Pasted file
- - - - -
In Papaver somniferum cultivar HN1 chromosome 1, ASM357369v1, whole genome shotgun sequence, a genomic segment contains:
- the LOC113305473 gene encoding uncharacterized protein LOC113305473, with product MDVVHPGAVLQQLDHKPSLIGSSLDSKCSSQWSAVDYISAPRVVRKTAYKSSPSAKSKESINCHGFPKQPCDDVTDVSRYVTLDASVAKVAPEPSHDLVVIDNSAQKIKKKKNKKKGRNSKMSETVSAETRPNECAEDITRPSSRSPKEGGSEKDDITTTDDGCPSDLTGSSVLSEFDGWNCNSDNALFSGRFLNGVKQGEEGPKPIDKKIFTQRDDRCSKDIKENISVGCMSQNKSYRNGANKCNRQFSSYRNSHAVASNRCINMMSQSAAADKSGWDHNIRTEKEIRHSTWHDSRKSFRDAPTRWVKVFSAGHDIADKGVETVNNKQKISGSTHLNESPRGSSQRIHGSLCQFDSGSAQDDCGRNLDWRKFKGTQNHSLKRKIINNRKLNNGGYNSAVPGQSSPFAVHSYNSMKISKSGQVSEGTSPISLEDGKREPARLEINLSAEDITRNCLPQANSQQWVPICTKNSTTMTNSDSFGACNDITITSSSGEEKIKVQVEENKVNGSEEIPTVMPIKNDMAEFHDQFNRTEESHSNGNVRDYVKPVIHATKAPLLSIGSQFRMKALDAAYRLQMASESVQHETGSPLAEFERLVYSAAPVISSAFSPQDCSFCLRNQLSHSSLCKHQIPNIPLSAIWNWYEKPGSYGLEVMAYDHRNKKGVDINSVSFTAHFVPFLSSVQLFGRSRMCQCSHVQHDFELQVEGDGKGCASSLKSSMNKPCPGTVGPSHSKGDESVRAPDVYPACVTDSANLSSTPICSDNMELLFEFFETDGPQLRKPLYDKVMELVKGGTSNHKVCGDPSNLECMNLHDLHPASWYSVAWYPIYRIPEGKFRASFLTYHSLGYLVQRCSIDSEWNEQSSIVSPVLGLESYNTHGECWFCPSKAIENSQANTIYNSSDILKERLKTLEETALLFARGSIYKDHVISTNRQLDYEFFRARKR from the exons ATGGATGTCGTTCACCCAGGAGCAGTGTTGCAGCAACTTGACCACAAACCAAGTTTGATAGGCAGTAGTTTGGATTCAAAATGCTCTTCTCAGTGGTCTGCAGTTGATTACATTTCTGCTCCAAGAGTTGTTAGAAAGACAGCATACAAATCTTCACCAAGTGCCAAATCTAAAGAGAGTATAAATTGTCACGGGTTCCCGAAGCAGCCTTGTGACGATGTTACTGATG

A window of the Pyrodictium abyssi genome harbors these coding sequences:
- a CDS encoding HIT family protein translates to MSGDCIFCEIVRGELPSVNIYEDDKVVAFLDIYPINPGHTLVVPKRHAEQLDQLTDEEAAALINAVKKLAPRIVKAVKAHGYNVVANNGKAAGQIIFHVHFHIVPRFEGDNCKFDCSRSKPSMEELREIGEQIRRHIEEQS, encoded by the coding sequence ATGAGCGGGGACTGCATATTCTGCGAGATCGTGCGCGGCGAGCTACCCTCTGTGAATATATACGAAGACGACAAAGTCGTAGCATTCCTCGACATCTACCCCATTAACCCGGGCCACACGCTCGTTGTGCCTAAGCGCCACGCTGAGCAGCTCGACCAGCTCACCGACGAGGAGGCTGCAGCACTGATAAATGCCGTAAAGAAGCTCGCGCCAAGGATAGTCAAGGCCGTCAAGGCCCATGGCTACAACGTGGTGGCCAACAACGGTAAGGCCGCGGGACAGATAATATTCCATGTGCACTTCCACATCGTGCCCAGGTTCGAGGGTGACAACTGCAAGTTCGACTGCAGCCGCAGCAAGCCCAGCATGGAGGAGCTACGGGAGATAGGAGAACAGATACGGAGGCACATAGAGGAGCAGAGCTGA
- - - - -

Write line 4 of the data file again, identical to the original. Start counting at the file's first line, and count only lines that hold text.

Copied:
- a CDS encoding HIT family protein translates to MSGDCIFCEIVRGELPSVNIYEDDKVVAFLDIYPINPGHTLVVPKRHAEQLDQLTDEEAAALINAVKKLAPRIVKAVKAHGYNVVANNGKAAGQIIFHVHFHIVPRFEGDNCKFDCSRSKPSMEELREIGEQIRRHIEEQS, encoded by the coding sequence ATGAGCGGGGACTGCATATTCTGCGAGATCGTGCGCGGCGAGCTACCCTCTGTGAATATATACGAAGACGACAAAGTCGTAGCATTCCTCGACATCTACCCCATTAACCCGGGCCACACGCTCGTTGTGCCTAAGCGCCACGCTGAGCAGCTCGACCAGCTCACCGACGAGGAGGCTGCAGCACTGATAAATGCCGTAAAGAAGCTCGCGCCAAGGATAGTCAAGGCCGTCAAGGCCCATGGCTACAACGTGGTGGCCAACAACGGTAAGGCCGCGGGACAGATAATATTCCATGTGCACTTCCACATCGTGCCCAGGTTCGAGGGTGACAACTGCAAGTTCGACTGCAGCCGCAGCAAGCCCAGCATGGAGGAGCTACGGGAGATAGGAGAACAGATACGGAGGCACATAGAGGAGCAGAGCTGA